Taylor MacLeod, M.Sc. Student
Bachelor of Science, majoring in Ecology (University of Calgary)
The effect of flow augmentation on vital rates in Mountain Sucker (Catostomus platyrhynchus), a species at risk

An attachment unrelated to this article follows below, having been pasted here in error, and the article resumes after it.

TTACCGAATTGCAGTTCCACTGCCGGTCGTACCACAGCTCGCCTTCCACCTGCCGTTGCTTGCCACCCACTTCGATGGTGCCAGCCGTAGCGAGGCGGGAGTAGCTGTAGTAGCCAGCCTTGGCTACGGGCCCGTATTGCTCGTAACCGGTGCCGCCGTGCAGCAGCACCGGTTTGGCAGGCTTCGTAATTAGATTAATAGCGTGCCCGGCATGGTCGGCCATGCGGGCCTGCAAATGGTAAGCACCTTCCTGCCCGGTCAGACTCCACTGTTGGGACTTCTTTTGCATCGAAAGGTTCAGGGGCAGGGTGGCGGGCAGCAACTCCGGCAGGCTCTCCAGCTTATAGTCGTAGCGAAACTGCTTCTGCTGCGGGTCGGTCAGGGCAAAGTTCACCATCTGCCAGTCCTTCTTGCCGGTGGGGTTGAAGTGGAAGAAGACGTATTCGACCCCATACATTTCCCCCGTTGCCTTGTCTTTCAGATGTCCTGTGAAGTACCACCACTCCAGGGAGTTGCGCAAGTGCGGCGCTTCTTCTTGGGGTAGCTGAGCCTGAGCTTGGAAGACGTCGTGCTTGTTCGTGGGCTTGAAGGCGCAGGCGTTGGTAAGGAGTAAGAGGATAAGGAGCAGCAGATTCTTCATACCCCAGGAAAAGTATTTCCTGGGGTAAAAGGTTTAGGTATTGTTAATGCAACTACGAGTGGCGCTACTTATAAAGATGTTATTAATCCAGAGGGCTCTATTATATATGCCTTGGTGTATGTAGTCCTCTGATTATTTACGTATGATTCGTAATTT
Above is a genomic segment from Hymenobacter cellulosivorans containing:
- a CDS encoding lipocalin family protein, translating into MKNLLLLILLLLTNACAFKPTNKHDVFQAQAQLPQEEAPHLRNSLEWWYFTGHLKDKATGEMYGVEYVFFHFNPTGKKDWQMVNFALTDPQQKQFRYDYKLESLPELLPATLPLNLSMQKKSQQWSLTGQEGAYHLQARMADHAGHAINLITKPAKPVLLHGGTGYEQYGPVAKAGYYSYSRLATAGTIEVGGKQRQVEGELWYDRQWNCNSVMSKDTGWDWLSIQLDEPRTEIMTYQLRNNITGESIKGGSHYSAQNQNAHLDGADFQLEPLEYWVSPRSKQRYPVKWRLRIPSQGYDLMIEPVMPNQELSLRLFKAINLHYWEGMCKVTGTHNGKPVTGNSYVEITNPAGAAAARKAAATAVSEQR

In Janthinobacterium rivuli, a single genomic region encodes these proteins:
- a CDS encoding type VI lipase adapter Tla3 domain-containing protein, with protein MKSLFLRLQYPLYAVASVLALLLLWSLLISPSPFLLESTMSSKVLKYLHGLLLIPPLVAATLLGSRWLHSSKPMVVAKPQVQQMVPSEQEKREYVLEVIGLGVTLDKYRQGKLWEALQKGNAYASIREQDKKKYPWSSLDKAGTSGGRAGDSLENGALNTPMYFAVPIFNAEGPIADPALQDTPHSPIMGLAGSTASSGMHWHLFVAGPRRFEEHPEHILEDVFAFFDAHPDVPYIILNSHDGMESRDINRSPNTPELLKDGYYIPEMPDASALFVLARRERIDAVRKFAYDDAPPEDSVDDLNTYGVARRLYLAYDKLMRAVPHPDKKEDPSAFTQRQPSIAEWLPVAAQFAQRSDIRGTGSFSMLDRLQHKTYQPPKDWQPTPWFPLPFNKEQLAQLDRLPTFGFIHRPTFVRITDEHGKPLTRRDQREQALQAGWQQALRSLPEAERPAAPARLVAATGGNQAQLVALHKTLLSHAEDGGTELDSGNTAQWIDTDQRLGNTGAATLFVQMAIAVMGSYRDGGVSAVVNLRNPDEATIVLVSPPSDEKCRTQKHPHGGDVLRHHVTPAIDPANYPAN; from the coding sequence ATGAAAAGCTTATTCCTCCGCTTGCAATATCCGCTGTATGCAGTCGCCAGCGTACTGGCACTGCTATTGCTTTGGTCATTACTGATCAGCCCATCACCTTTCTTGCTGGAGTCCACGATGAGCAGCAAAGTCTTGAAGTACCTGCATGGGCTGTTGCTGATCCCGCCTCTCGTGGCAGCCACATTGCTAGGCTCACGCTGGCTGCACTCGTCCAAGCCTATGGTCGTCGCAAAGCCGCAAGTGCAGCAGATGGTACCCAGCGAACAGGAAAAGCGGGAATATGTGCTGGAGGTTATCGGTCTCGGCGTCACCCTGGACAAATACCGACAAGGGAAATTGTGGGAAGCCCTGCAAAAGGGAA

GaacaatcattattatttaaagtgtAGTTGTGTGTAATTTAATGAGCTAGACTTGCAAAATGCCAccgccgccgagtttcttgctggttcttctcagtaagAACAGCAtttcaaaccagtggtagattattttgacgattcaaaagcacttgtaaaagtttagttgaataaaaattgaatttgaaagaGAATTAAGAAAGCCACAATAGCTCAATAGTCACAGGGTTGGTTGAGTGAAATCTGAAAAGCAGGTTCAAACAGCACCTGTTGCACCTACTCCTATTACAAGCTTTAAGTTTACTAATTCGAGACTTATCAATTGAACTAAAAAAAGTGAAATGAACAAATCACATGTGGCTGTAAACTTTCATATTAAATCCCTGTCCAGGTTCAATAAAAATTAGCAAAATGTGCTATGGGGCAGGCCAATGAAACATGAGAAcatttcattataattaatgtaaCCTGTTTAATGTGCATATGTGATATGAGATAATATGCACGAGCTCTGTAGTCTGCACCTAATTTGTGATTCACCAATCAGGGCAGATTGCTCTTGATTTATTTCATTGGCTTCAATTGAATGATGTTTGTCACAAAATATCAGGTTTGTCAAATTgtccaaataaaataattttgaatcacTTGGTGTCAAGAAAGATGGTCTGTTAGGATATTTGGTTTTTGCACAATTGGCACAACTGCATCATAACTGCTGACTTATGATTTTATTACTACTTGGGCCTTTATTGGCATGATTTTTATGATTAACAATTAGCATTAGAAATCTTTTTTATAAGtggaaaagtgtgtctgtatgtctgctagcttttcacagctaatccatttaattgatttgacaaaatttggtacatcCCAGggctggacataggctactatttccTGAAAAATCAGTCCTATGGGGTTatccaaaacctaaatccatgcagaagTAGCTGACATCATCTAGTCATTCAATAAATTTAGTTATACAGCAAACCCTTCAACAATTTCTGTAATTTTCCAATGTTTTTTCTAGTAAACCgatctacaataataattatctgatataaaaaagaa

Physical habitat alteration is one of the leading causes of freshwater fish extinctions in the last century. My research focus is to determine the effects of augmented flow on an at risk native fish species. Mountain sucker, a species of Catostomid, inhabits three National Freshwater Biogeographic Zones: the Saskatchewan-Nelson, Pacific, and Missouri. Within the Canadian segment of the Missouri system mountain sucker inhabit the Milk River, which has been subject to flow augmentation for the past century by the St. Mary canal. This canal redirects flow for irrigation purposes from the Saskatchewan-Nelson basin into the Missouri drainage, and can increase flow in areas of the Milk River by an order of magnitude. The Milk River population of mountain sucker was assessed as “Threatened” by COSEWIC in 2010 because habitat loss and degradation from altered flow regimes have the potential to reduce the habitat suitability in the already small area of occupancy and few locations in which the fish is found. Assessing the swimming abilities of mountain sucker using a swim tunnel respirometer will enable development of habitat suitability models and facilitate strategies for preserving mountain sucker habitat.